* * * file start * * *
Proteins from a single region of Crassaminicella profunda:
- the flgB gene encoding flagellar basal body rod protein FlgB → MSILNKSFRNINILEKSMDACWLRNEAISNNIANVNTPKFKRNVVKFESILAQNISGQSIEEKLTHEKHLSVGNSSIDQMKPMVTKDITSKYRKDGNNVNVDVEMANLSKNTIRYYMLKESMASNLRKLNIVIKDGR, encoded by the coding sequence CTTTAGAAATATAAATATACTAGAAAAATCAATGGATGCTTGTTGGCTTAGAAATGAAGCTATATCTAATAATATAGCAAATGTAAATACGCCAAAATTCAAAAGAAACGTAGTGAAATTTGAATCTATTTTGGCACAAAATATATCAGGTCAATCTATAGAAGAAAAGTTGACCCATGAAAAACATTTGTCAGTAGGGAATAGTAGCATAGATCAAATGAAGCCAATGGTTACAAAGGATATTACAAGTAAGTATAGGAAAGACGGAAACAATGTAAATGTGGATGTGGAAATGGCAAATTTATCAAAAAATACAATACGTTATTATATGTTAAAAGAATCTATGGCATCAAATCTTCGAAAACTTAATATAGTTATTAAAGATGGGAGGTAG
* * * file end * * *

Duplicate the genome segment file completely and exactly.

Proteins from a single region of Crassaminicella profunda:
- the flgB gene encoding flagellar basal body rod protein FlgB → MSILNKSFRNINILEKSMDACWLRNEAISNNIANVNTPKFKRNVVKFESILAQNISGQSIEEKLTHEKHLSVGNSSIDQMKPMVTKDITSKYRKDGNNVNVDVEMANLSKNTIRYYMLKESMASNLRKLNIVIKDGR, encoded by the coding sequence CTTTAGAAATATAAATATACTAGAAAAATCAATGGATGCTTGTTGGCTTAGAAATGAAGCTATATCTAATAATATAGCAAATGTAAATACGCCAAAATTCAAAAGAAACGTAGTGAAATTTGAATCTATTTTGGCACAAAATATATCAGGTCAATCTATAGAAGAAAAGTTGACCCATGAAAAACATTTGTCAGTAGGGAATAGTAGCATAGATCAAATGAAGCCAATGGTTACAAAGGATATTACAAGTAAGTATAGGAAAGACGGAAACAATGTAAATGTGGATGTGGAAATGGCAAATTTATCAAAAAATACAATACGTTATTATATGTTAAAAGAATCTATGGCATCAAATCTTCGAAAACTTAATATAGTTATTAAAGATGGGAGGTAG